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African Journal of Food Science and Technology

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Commentary - African Journal of Food Science and Technology ( 2021) Volume 12, Issue 3

Genetic diversity of potato

Arun Paul*
Department Of Nutrition, School of Management and Health Sciences, India
*Corresponding Author:
Arun Paul, Department Of Nutrition, School of Management and Health Sciences, India, Email:

Received: 08-Apr-2021 Published: 30-Apr-2021, DOI: 10.14303/ajfst.2021.20


Genetic Diversity and Its Importance

Genetic diversity is the all the changeability happening among the singular of a species. In the organization of diversity genetic diversity is located after environment and species diversity. Genetic diversity is important for living of crop plants and their betterment. Diversity in plant genetic root gives opportunity for plant breeders to evolve new and improved mixture with desirable attribute, such as and disease resistance abiotic stress resistance and photo insensitivity, high yield potential, pest etc. Later the focus change to bring forth excess amount of food for growing populations. At present, the focus is on both production and quality prospect of leading food crops to meet the necessitates of increasing population to give well-balanced diet. With ever-changing climatic scenario, improvement of mixture which can resist to climatic changes is becoming more essential.

Genetic Diversity Analysis in Potato

The classification of genetic diversity within and between plant populations of potato is specifically done using following techniques; morphological, biochemical evaluation and molecular marker analysis. Molecular Markers can show similar modes of hereditary pattern, as we notice for any other characters that is, dominant or codominant. In general, co-dominant markers are extremely instructive than the dominant markers (Contreras et al. 1993).

Morphological markers

Morphological markers are based on optical noticeable characters such as plant height, growth habits, pigmentation, stem colour, flower color etc. These marker attribute are often sensitized to phenotypic plasticity; conversely, this allows classification of genetic diversity in the existence of environmental fluctuation which cannot be avoided from the genotypic variation. These types of markers are still having benefits and they are compulsory for distinguishing the adult plants from their genetic impurity arises from various ways like mechanical mixtures, natural out-crossing etc (Fry, 2007).

DNA (or molecular) marker analysis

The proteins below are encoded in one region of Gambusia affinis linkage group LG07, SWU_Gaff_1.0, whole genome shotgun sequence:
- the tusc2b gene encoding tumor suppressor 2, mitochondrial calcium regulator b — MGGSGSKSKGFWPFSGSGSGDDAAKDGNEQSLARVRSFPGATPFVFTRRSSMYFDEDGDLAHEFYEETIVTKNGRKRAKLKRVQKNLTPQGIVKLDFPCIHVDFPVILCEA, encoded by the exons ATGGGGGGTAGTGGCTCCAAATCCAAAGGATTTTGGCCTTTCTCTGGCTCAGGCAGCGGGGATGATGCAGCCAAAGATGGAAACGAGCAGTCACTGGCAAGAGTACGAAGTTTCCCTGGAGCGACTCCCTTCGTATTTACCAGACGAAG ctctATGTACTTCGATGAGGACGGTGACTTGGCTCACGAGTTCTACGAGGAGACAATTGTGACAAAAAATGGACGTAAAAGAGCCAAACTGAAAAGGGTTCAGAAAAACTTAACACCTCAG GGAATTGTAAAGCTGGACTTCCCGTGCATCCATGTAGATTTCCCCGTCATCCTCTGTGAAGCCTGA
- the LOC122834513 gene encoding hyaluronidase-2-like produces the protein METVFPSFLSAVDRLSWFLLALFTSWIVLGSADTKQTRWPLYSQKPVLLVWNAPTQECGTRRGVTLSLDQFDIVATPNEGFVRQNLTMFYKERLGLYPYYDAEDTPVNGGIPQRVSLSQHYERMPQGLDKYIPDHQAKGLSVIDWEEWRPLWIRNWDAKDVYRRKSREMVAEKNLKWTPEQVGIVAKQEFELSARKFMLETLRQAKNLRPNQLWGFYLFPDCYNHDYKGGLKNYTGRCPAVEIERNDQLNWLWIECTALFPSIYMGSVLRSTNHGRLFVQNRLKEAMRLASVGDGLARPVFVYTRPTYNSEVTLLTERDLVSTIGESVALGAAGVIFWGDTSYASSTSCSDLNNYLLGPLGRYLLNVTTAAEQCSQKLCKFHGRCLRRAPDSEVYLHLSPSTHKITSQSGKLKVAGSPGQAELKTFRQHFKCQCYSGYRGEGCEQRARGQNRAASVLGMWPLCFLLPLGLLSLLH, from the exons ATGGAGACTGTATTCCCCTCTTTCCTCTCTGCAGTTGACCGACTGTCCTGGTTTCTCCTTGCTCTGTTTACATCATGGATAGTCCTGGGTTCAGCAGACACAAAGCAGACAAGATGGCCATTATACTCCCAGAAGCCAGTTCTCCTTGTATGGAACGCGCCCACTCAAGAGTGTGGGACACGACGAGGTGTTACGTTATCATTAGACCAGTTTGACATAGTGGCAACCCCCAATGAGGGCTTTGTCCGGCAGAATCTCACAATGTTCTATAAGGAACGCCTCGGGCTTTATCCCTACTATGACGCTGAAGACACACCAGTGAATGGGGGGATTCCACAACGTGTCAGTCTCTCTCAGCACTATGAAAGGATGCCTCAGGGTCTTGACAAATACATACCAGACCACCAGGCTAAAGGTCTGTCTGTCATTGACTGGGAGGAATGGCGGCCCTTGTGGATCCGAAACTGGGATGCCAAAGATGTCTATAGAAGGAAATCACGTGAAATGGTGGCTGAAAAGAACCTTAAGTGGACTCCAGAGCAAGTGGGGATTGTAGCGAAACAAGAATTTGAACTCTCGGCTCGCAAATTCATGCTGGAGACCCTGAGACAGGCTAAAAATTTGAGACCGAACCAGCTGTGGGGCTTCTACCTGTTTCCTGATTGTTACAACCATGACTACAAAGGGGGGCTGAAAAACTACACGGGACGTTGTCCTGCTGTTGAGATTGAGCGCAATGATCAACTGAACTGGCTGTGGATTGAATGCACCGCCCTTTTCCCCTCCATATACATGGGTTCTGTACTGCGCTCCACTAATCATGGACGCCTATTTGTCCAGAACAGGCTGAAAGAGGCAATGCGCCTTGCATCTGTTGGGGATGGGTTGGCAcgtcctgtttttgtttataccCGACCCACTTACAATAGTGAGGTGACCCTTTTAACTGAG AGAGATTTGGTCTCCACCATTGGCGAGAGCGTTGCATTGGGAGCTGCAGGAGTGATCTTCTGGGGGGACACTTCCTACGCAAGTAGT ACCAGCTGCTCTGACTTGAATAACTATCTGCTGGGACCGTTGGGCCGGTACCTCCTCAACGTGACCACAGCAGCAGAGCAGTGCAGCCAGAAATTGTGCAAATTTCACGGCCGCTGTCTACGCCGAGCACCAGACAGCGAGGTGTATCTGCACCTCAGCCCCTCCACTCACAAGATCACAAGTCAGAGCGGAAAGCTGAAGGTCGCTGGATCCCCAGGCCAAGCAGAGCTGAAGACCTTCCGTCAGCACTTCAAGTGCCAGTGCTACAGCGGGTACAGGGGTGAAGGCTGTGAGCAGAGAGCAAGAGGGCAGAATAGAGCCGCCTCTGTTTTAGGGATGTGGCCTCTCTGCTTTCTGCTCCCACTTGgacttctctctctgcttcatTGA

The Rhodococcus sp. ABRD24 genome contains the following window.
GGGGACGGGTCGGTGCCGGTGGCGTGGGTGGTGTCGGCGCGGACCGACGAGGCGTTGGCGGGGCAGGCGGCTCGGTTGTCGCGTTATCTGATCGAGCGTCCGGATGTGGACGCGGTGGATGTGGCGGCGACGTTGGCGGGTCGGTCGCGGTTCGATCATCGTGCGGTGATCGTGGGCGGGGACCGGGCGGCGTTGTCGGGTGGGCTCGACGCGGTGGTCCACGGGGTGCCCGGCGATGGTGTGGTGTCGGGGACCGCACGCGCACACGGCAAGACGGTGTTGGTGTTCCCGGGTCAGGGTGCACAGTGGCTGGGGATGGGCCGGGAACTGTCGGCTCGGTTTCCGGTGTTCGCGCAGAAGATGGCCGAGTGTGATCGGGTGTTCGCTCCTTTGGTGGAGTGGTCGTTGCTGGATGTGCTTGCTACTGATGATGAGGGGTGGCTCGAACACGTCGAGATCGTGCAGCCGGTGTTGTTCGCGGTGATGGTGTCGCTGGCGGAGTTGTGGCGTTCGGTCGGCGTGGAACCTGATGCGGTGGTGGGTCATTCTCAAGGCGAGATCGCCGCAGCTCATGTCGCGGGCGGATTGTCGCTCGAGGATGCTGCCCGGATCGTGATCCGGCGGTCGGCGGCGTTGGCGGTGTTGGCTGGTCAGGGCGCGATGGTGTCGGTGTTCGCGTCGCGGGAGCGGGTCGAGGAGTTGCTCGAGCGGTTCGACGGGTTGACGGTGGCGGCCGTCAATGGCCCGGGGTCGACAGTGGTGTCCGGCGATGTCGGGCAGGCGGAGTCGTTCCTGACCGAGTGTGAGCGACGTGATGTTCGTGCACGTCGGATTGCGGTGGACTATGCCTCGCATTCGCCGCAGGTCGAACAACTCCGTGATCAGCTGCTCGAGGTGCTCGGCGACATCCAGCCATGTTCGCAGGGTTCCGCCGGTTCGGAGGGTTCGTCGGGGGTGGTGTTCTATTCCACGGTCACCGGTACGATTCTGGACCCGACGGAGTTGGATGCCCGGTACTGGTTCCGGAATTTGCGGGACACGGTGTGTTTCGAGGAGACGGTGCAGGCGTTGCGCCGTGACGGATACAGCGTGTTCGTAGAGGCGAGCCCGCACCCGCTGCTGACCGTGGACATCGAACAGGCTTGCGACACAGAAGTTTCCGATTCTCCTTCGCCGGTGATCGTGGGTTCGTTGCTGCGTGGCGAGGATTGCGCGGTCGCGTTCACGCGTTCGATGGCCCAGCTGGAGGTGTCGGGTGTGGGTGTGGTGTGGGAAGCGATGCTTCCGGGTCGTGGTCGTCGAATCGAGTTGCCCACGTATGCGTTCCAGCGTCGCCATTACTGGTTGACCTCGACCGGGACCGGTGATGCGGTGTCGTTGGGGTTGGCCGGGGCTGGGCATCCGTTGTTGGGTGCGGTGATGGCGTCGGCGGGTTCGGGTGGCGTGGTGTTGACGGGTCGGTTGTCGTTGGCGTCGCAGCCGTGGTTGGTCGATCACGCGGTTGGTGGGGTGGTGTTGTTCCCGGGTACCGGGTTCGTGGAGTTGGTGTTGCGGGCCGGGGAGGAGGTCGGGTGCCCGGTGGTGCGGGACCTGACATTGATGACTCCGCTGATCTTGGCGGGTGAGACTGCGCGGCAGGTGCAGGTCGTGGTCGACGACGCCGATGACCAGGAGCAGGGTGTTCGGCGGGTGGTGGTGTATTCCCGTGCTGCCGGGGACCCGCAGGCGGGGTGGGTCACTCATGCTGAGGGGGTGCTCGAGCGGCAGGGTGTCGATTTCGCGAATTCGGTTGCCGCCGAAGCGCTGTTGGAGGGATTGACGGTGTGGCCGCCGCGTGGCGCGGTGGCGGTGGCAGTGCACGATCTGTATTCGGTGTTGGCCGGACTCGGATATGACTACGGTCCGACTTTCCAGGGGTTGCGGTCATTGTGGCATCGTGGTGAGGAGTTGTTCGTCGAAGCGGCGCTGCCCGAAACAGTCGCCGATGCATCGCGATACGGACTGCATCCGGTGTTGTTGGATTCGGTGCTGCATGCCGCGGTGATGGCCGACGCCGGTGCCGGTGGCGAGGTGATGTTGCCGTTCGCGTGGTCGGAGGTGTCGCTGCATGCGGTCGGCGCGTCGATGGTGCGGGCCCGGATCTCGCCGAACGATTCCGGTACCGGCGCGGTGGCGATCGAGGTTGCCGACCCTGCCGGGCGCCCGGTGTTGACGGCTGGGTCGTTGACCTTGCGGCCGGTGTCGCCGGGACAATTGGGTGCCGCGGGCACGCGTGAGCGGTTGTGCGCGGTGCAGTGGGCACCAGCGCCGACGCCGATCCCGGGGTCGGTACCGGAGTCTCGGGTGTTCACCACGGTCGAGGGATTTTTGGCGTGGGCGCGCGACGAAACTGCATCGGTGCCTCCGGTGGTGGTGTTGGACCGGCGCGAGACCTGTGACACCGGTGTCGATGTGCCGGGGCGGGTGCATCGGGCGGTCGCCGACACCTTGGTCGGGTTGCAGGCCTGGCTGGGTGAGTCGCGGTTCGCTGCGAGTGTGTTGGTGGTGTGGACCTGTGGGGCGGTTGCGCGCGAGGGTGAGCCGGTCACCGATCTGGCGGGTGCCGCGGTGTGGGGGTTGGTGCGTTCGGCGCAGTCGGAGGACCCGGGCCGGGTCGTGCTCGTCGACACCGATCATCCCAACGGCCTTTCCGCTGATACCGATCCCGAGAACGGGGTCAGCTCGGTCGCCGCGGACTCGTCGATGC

Molecular markers placed only near or coupled to genes governing those attributes, so they do not impact the phenotype of the characters of interest. These molecular markers are genetic both in dominant and co-dominant patterns. Various markers have various genetic qualities like dominant or co-dominant, can compute anonymous or characterized loci, can include expressed or nonexpressed sequences, etc. Existence of genetic variableness in potato is must for its further improvement by Giving options for the potato breeders to evolve new collection and hybrids. This can be achieved through morphological and molecular depiction of plant genetic root. Improvement and usage of subsets like core and minicore collection of big sized germplasm stand for the diversity of the Whole grouping of the species is important as it may boundary their use in breeding. Molecular markers are very essential tools for measurement the diversity of potato. Low assay cost, convenience, ease of assay development, affordable hardware, throughput, and automation are essential factors when pick out a technology. Now quality information is producing in fast way with the help of high throughput molecular marker technologies. So it is accomplishable to qualify the huge amount of germplasm with less time and resources. NGS decreases the cost and time needed for sequencing the entire genome of any being (Hanneman, 1989).


  1. Contreras A, Ciampi L, Padulosi S, Spooner DM (1993). Potato germplasm collecting expedition to the Guaitecas and chonos Archipelagos, Chile, 1990. Potato Res. 36: 309–316.
  2. Fry W (2007). The canon of potato science: late blight and early blight. Potato Res. 50: 243–345.
  3. Hanneman RE (1989). The Potato germplasm resource. Am. Potato J 66: 655–667

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